How to Keep ’Em Coming Back
Q: What are three important things to keep customers coming back and building new customers into repeat customers?
A: It’s very smart to be asking about building repeat business. After all, many analyses show it costs a company more to get new customers than to keep the ones it has.
Delighting your guests with an outstanding customer experience is, of course, the best way to ensure they’ll come back. No strategy or promotion is going to trump that.
But beyond delivering a great experience, generating repeat business is usually a matter of increasing the frequency of a customer’s visits. If a customer only comes to you once a month on average, the opportunity is to bump that up to two or three times a month. If it’s once a week, you want them at least one more time.
To increase visit frequency, it’s helpful to understand why customers aren’t coming more often in the first place. I can think of at least three reasons.
The first, and in this economy probably most important, reason is price. Some customers may think your prices are OK for an occasional treat, but not for a regular meal. If you want them to come more frequently, you need to offer products at accessible price points. Accessible means different things in different markets, but it’s clear that if your prices are significantly higher than your competitors, you’re going to miss out on some visits.
You also need “everyday low prices.” A discounted price may drive an increase in traffic during the promotional period, but visit frequency is likely to revert back to its normal level afterward.
A range of price points might be your best bet. Offer some higher-priced items for the occasional indulgence and dollar-menu-style pricing on products that seem like staples. Also, offer smaller items, sides, and snacks so that people can combine them into meals to fit their budget.
Another possible reason why you don’t have more frequent visitors is meal occasion. It may be that some customers think of your restaurant for only one type of visit. They may only use you as a take-out place for dinner, or you’re on their quick-lunch-places list. To prompt them to visit more frequently, you need to get them to put you in several different mental files.
This requires overt actions; changing the way people think is hard work. One idea is to put signage in your drive-thru window that suggests people bring their family and dine in next time. Maybe you can try promoting breakfast offerings on tray-liners during the dinner hour, or stuffing take-out bags with catering menus.
Occasion-based promotions help. Starbucks’ “Treat Receipt” program is a great example. Customers who purchase a drink in the morning are offered a discount on an iced drink after 2 p.m. that same day. Not only does the program prompt an additional visit, but it also exposes customers to a different experience (a relaxing afternoon break versus a rushed morning purchase), which gets them to think of Starbucks for different occasions.
Multiperson meal combos, like Burger King’s “Meal for Two” and “Family Bundle” combos, are another growing trend that may help lunch places attract more dinnertime visits.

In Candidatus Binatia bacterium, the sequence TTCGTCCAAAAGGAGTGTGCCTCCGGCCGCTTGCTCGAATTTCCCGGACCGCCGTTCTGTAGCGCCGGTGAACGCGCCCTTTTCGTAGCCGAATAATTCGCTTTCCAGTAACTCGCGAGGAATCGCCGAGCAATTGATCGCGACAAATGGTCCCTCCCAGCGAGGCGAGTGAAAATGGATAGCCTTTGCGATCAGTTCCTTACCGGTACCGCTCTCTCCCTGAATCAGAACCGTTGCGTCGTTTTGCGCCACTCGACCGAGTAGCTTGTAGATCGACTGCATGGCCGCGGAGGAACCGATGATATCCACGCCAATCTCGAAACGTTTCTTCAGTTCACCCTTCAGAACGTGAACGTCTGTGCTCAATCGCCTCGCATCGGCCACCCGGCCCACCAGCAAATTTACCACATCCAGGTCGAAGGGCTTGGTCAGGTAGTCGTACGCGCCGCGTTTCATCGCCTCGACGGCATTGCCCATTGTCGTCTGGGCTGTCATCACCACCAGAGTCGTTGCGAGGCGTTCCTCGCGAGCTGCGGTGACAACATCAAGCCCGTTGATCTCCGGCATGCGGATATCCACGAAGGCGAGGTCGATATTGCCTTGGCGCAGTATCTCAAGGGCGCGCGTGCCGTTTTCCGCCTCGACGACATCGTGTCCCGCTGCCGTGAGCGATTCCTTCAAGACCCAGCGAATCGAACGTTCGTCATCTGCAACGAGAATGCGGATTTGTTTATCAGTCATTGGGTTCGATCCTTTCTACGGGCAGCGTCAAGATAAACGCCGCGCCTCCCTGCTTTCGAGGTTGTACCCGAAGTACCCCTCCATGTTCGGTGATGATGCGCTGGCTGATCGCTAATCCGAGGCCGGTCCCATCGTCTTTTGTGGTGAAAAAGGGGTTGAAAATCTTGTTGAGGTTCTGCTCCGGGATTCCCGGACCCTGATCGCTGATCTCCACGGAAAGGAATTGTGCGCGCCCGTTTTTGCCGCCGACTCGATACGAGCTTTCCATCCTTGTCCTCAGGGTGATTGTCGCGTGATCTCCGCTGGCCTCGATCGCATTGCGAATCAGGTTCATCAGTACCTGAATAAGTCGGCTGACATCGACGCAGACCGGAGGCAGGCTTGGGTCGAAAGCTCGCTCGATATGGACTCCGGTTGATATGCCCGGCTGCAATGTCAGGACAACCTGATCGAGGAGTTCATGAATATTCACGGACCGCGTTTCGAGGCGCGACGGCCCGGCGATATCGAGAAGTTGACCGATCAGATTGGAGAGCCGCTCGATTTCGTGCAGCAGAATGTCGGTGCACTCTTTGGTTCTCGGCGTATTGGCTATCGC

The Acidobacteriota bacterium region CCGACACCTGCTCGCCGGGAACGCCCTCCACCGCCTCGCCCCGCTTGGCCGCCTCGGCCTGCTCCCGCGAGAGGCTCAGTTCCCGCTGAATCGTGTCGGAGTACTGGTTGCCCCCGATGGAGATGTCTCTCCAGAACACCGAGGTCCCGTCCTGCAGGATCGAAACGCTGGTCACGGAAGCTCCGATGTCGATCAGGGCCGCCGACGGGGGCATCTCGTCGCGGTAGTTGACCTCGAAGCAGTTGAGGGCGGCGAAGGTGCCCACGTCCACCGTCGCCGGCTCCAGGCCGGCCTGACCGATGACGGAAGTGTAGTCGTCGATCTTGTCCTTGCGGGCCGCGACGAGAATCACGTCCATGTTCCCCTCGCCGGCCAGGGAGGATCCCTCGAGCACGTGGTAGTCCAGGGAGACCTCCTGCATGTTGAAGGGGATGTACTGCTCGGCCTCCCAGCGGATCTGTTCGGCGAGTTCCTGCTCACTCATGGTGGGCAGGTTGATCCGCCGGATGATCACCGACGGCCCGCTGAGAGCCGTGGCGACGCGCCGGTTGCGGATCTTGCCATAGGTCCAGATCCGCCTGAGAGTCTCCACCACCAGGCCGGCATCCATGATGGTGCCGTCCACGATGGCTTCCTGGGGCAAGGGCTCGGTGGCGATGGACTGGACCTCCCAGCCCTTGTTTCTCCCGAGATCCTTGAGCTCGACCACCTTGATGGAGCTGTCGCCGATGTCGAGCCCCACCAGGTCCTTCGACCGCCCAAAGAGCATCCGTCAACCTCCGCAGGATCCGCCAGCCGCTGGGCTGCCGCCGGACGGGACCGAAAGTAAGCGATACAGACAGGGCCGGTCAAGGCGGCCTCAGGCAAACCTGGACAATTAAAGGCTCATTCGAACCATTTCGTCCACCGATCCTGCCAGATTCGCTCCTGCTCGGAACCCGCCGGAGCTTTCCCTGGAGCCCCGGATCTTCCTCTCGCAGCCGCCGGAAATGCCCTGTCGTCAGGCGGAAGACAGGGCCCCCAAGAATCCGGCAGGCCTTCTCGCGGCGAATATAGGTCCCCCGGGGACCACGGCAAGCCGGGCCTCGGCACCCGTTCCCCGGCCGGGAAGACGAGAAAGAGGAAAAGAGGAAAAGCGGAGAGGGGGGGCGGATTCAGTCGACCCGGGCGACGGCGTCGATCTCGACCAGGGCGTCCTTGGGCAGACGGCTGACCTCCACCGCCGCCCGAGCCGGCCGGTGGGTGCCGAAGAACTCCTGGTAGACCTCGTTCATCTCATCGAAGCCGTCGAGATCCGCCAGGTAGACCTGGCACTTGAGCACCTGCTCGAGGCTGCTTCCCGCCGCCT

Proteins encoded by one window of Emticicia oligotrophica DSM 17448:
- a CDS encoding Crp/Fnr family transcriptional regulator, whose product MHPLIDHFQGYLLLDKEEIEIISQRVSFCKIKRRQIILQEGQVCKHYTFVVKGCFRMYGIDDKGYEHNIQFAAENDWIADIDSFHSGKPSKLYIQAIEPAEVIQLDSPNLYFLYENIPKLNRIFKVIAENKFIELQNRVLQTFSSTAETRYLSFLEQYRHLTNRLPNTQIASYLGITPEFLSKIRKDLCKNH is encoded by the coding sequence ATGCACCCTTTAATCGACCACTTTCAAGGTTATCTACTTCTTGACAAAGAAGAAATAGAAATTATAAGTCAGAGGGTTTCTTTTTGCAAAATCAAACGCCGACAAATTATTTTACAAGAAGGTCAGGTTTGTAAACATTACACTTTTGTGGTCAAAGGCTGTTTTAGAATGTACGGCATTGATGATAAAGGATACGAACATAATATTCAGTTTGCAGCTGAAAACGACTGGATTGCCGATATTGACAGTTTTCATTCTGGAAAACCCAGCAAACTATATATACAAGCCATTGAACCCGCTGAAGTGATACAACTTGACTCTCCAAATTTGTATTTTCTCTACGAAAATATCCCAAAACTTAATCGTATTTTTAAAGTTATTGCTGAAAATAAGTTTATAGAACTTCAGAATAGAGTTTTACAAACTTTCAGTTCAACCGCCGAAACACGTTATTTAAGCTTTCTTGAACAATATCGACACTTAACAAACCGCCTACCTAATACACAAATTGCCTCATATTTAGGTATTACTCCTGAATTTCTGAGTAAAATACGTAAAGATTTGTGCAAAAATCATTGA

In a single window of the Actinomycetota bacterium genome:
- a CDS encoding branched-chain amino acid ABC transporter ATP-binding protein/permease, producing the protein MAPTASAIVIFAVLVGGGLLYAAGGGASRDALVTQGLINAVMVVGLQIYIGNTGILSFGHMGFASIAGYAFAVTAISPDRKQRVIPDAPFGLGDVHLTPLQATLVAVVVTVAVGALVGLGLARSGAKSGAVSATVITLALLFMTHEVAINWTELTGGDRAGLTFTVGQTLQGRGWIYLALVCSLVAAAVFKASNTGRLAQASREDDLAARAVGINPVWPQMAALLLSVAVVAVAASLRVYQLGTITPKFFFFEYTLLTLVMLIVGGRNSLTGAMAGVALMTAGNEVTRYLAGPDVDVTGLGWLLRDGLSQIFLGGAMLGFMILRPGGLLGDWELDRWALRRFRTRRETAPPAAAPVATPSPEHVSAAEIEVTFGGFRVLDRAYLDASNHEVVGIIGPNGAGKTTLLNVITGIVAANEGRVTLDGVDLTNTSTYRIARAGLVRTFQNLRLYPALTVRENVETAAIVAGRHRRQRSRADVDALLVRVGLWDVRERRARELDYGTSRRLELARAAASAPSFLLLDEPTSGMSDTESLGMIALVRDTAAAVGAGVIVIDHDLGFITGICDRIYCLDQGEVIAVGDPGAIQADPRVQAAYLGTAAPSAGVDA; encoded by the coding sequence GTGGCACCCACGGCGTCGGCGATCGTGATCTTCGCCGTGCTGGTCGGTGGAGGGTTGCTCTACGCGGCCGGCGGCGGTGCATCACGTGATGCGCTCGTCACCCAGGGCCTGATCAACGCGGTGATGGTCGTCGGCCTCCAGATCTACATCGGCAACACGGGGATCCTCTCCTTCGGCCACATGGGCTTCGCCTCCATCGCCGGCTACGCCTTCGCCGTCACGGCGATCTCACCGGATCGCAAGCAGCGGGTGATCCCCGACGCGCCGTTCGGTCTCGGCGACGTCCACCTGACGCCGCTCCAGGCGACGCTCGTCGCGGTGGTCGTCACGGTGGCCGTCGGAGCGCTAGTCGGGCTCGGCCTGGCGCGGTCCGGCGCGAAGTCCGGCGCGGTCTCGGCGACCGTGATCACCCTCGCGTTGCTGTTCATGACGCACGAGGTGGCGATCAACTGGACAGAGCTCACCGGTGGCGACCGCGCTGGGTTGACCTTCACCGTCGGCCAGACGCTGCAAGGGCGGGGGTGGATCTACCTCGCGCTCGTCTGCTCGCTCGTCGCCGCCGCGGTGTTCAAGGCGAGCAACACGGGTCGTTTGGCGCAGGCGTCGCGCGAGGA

Type of food is the third reason I suspect people visit some restaurants less frequently than their owners would like. Some concepts just don’t lend themselves to frequent visits. Their menus are too limited or their food is too distinctive.
This is a harder barrier to address. Your concept is your concept and you shouldn’t change it to chase customers. But limited-time-only menu items are an effective way to make more frequent visits seem appealing. The key is to offer LTOs regularly so that customers’ increased visitation is sustained over time. Souplantation/Sweet Tomatoes, a 115-unit chain of salad-bar-style restaurants, features new items every month. The novelty and variety attracts people who may otherwise only want to eat at that type of restaurant occasionally.
Increasing frequency may simply be accomplished by increasing exposure. With so many restaurants out there these days, it’s easy for one to just drop off people’s radars. You need to be out promoting your restaurant consistently. Advertising provides great air coverage if you can afford it, but there’s nothing more effective than getting out and regularly engaging with your community. And by community, I mean both off- and online. Use local events, neighborhood canvassing, and targeted mailings to maintain visibility in real life. Use social networks and mobile applications to stay salient virtually.
Finally, loyalty programs like punch cards or rewards points can stimulate increased frequency, but I wouldn’t rely on them as the primary method to convert new customers into repeat ones. They’re transactional instead of relational—they focus on increasing the number of purchases or amount of money customers spend at your restaurant instead of increasing their affinity to your brand. Also, they require customers to be loyal to you first, instead of emphasizing the things you do to serve them well and showing your loyalty to them, which is what prompts a response that’s authentic and enduring.
Food & Beverage
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